The Creative Process.

No shortage of creativity exists within the walls of Think Media Studios. From directors and producers, to our photographers and editors, ideas constantly flow to create wellthoughtout stories and videos that are executed with a certain precision, every day.

We are creators, thinkers, and idea generators who piece together visual elements that tell stories to be viewed by clients and audience members. But before the content we create comes to its final stage, there is an entire process that takes place. It is known as the creative process.

Put to use every day, our employees each have their own unique way of executing the creative process. For many, the creative process involves gaining inspiration, sifting through ideas, executing those ideas, and finally, evaluating the work done. This process is not something that is learned in a classroom or practiced with the same formula each time. It is a process open for interpretation to each creative individual and takes shape from artistic expression and opinion. Much of the beauty of the creative process is the uniqueness in its practice.

 

Julia Thorndike, one of our directors and producers, agrees with the unique aspects of the process and says that here at Think Media, every employee has a different perspective – because each project varies. As far as gaining inspiration for her projects, Julia is always watching. “You have to watch a lot of videos for inspiration and keep a log of what is trending”, says Julia. “I have ideas that I have always wanted to use, and when I do have the opportunity to use them it is an exciting moment”.

After finding her inspiration, Julia says it is her goal as producer to find the best way to create what the client wants. Getting an idea right can be difficult, and sometimes one good idea comes among many bad ones. Bouncing ideas off of other team members is also beneficial to our employees. “After I get my ideas collected, I share them with my team to see what sticks,” Julia adds. Sometimes external insight can completely change the creative process.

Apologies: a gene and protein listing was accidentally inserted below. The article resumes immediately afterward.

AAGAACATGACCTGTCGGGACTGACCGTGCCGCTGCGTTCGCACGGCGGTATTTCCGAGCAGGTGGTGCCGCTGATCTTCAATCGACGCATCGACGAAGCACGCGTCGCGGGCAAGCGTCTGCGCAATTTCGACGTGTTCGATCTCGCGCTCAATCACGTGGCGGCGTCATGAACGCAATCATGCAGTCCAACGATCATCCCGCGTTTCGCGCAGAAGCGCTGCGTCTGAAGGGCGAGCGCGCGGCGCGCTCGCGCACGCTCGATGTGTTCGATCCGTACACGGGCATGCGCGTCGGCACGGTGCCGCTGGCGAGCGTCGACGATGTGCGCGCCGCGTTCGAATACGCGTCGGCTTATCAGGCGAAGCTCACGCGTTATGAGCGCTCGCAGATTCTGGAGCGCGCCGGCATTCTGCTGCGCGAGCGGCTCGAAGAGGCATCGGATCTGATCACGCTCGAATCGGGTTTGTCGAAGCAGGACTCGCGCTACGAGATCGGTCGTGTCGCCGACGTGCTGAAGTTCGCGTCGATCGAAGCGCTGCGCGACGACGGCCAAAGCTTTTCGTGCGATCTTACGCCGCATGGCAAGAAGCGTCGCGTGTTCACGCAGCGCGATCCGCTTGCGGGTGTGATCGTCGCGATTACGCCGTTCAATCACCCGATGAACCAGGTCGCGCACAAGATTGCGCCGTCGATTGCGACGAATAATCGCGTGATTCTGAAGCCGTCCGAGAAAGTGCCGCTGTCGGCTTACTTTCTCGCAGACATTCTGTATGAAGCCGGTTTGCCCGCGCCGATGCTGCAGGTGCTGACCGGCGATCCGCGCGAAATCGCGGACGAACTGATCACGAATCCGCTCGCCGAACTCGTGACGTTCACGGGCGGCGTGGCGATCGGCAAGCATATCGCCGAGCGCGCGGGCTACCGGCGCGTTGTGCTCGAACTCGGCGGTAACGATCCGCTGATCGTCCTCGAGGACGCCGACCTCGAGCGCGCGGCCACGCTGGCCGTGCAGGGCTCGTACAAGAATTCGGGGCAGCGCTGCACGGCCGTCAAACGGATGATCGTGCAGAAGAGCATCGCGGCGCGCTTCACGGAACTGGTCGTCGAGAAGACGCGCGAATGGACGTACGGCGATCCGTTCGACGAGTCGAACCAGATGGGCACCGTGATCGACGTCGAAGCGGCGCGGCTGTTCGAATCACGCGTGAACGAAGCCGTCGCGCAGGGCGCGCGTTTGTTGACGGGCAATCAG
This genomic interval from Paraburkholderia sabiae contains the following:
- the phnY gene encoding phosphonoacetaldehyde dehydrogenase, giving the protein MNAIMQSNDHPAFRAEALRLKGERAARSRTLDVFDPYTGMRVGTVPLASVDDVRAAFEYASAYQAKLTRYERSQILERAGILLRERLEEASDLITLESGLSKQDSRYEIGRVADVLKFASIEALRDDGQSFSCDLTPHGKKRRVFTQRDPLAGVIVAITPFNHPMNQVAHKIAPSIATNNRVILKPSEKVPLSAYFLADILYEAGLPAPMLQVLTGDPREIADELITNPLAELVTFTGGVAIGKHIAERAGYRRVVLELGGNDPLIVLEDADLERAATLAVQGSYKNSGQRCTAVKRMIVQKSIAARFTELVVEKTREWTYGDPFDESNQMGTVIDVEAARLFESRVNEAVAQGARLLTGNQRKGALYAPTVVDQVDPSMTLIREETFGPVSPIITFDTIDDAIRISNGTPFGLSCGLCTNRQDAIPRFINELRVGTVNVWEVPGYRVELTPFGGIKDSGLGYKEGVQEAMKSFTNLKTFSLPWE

One aspect of Julia’s creative process that is especially helpful to her is drawing scenes in order to block them in her own mind. “Everyone has different ways of sparking thought, and when you have that moment when everything all of a sudden clicks, it’s the most rewarding part,” Julia says. Whether that ‘aha’ moment is drawing a certain image or hearing someone say something specific, you know you have the right idea.

 

Ryan Girard, also a producer and director here at Think Media, gave insight to his process. “When I’m given a new project, I like to start my creative process by answering the question of why,” Ryan says.

Clients come to us with a message they’d like to implement into video, and we have to create that for them not only by adding our creativity, but by keeping in mind their intentions. After asking the question of why, Ryan likes to envision what the video or project will sound like to viewers. “You may not think of it, but the sound is just as important as the visual aspects of a video.” Once the music is nailed down, Ryan’s creative process takes shape.

The frequency of working on projects and exercising his own creative process has taught Ryan in a number of ways. “After producing so many projects over my time here at Think Media, I’ve become more confident in my ideas”, says Ryan.

The creative process takes time to execute, but that is what many of our employees love about their jobs- the ability to pour hard work into telling stories while enjoying the process.

Here at Think Media, the creative process is what drives our daily work. It’s our business and our specialty.

 

Mary Hipp
No Comments

Leave a Comment